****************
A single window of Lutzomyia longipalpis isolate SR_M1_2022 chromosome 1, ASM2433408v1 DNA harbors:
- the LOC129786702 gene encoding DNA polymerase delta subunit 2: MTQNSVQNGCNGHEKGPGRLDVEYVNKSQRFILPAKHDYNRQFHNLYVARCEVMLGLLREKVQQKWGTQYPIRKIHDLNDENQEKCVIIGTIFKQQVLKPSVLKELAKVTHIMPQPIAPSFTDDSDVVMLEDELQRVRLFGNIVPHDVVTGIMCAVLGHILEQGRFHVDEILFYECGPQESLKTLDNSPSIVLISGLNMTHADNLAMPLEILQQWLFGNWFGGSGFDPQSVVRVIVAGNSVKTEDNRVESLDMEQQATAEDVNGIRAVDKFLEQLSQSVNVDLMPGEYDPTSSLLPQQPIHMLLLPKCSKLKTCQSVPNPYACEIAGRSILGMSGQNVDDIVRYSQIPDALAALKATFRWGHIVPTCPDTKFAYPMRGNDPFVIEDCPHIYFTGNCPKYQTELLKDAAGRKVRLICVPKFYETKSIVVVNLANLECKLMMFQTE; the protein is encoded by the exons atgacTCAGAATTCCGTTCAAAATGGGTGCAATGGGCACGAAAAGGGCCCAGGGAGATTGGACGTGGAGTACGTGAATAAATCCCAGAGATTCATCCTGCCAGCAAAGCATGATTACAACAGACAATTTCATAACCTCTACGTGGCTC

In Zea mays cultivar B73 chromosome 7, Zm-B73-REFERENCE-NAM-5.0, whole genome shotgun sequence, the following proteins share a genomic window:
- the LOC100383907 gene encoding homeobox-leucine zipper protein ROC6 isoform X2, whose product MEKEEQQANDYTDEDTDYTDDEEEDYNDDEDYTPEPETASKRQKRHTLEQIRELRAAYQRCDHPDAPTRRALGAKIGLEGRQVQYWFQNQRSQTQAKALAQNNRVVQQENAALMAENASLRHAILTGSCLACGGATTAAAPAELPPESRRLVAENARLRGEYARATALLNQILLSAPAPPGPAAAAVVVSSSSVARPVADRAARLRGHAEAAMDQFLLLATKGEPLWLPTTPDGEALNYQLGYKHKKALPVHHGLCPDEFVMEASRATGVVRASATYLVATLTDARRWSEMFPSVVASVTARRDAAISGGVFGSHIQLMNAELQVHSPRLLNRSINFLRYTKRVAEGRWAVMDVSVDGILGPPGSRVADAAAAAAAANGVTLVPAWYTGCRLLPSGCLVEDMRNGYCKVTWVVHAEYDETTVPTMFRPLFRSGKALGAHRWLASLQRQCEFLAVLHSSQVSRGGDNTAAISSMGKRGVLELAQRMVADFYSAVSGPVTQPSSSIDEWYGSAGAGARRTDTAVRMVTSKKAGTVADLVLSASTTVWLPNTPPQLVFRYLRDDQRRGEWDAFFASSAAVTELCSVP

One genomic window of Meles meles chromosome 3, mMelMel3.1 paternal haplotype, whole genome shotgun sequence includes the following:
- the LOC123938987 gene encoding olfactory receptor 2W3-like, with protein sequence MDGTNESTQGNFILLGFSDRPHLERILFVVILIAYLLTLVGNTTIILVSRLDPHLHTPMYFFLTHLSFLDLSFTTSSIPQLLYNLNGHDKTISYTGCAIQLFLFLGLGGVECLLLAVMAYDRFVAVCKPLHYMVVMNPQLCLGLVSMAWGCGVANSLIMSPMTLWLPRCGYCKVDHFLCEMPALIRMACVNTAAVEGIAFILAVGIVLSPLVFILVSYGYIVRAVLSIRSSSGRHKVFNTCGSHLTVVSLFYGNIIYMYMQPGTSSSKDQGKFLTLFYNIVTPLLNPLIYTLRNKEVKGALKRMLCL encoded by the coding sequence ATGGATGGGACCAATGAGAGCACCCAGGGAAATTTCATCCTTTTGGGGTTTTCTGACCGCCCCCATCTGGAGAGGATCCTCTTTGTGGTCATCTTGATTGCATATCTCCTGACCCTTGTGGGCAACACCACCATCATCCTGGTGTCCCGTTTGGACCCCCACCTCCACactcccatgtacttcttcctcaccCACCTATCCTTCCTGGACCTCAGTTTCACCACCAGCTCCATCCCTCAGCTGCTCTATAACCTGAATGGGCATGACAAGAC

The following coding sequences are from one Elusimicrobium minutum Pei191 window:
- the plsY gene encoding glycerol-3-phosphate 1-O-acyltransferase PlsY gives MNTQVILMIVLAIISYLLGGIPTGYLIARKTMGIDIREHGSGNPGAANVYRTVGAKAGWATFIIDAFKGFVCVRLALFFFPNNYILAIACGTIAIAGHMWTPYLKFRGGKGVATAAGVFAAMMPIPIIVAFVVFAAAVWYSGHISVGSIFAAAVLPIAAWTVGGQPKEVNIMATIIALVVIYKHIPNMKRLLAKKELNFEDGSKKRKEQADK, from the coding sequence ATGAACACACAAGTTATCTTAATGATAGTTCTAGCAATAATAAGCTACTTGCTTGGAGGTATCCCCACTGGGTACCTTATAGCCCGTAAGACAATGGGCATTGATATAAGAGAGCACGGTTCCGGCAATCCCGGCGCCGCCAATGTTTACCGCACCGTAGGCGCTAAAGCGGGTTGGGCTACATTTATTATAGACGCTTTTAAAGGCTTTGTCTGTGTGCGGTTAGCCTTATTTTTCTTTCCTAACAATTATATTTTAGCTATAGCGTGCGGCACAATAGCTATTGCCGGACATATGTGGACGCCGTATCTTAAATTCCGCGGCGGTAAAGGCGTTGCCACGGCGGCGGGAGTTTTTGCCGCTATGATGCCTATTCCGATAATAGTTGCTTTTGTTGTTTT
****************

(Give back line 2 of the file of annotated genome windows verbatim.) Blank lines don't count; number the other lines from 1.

- the LOC129786702 gene encoding DNA polymerase delta subunit 2: MTQNSVQNGCNGHEKGPGRLDVEYVNKSQRFILPAKHDYNRQFHNLYVARCEVMLGLLREKVQQKWGTQYPIRKIHDLNDENQEKCVIIGTIFKQQVLKPSVLKELAKVTHIMPQPIAPSFTDDSDVVMLEDELQRVRLFGNIVPHDVVTGIMCAVLGHILEQGRFHVDEILFYECGPQESLKTLDNSPSIVLISGLNMTHADNLAMPLEILQQWLFGNWFGGSGFDPQSVVRVIVAGNSVKTEDNRVESLDMEQQATAEDVNGIRAVDKFLEQLSQSVNVDLMPGEYDPTSSLLPQQPIHMLLLPKCSKLKTCQSVPNPYACEIAGRSILGMSGQNVDDIVRYSQIPDALAALKATFRWGHIVPTCPDTKFAYPMRGNDPFVIEDCPHIYFTGNCPKYQTELLKDAAGRKVRLICVPKFYETKSIVVVNLANLECKLMMFQTE; the protein is encoded by the exons atgacTCAGAATTCCGTTCAAAATGGGTGCAATGGGCACGAAAAGGGCCCAGGGAGATTGGACGTGGAGTACGTGAATAAATCCCAGAGATTCATCCTGCCAGCAAAGCATGATTACAACAGACAATTTCATAACCTCTACGTGGCTC